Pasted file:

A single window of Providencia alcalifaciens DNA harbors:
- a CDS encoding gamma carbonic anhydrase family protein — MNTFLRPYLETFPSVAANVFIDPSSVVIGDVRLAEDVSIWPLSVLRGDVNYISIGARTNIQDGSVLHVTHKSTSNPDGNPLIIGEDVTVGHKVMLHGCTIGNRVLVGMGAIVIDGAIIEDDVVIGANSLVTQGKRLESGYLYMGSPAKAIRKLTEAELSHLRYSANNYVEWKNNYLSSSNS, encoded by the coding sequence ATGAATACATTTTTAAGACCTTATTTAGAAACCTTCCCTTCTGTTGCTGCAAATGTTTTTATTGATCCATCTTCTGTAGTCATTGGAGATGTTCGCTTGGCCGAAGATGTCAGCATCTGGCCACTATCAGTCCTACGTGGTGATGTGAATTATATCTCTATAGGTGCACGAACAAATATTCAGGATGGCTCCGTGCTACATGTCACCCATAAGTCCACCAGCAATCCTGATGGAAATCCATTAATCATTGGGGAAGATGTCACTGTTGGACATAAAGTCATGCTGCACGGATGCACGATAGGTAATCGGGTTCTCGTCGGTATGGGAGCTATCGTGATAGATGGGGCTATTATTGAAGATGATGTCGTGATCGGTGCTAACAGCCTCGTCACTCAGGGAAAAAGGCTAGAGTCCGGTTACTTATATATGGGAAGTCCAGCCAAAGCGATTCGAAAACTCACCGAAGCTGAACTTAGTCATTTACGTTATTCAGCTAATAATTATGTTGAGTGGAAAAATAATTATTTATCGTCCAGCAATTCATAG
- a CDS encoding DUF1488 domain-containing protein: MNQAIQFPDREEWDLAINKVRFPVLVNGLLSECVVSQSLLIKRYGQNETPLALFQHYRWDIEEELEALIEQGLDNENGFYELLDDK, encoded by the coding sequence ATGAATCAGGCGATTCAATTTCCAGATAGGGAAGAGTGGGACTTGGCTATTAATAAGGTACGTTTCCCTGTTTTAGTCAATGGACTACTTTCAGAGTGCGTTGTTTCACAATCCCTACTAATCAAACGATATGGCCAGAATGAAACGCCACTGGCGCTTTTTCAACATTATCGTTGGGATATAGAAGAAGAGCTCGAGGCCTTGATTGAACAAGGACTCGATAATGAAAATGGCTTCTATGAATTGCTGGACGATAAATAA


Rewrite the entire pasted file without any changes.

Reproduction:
A single window of Providencia alcalifaciens DNA harbors:
- a CDS encoding gamma carbonic anhydrase family protein — MNTFLRPYLETFPSVAANVFIDPSSVVIGDVRLAEDVSIWPLSVLRGDVNYISIGARTNIQDGSVLHVTHKSTSNPDGNPLIIGEDVTVGHKVMLHGCTIGNRVLVGMGAIVIDGAIIEDDVVIGANSLVTQGKRLESGYLYMGSPAKAIRKLTEAELSHLRYSANNYVEWKNNYLSSSNS, encoded by the coding sequence ATGAATACATTTTTAAGACCTTATTTAGAAACCTTCCCTTCTGTTGCTGCAAATGTTTTTATTGATCCATCTTCTGTAGTCATTGGAGATGTTCGCTTGGCCGAAGATGTCAGCATCTGGCCACTATCAGTCCTACGTGGTGATGTGAATTATATCTCTATAGGTGCACGAACAAATATTCAGGATGGCTCCGTGCTACATGTCACCCATAAGTCCACCAGCAATCCTGATGGAAATCCATTAATCATTGGGGAAGATGTCACTGTTGGACATAAAGTCATGCTGCACGGATGCACGATAGGTAATCGGGTTCTCGTCGGTATGGGAGCTATCGTGATAGATGGGGCTATTATTGAAGATGATGTCGTGATCGGTGCTAACAGCCTCGTCACTCAGGGAAAAAGGCTAGAGTCCGGTTACTTATATATGGGAAGTCCAGCCAAAGCGATTCGAAAACTCACCGAAGCTGAACTTAGTCATTTACGTTATTCAGCTAATAATTATGTTGAGTGGAAAAATAATTATTTATCGTCCAGCAATTCATAG
- a CDS encoding DUF1488 domain-containing protein: MNQAIQFPDREEWDLAINKVRFPVLVNGLLSECVVSQSLLIKRYGQNETPLALFQHYRWDIEEELEALIEQGLDNENGFYELLDDK, encoded by the coding sequence ATGAATCAGGCGATTCAATTTCCAGATAGGGAAGAGTGGGACTTGGCTATTAATAAGGTACGTTTCCCTGTTTTAGTCAATGGACTACTTTCAGAGTGCGTTGTTTCACAATCCCTACTAATCAAACGATATGGCCAGAATGAAACGCCACTGGCGCTTTTTCAACATTATCGTTGGGATATAGAAGAAGAGCTCGAGGCCTTGATTGAACAAGGACTCGATAATGAAAATGGCTTCTATGAATTGCTGGACGATAAATAA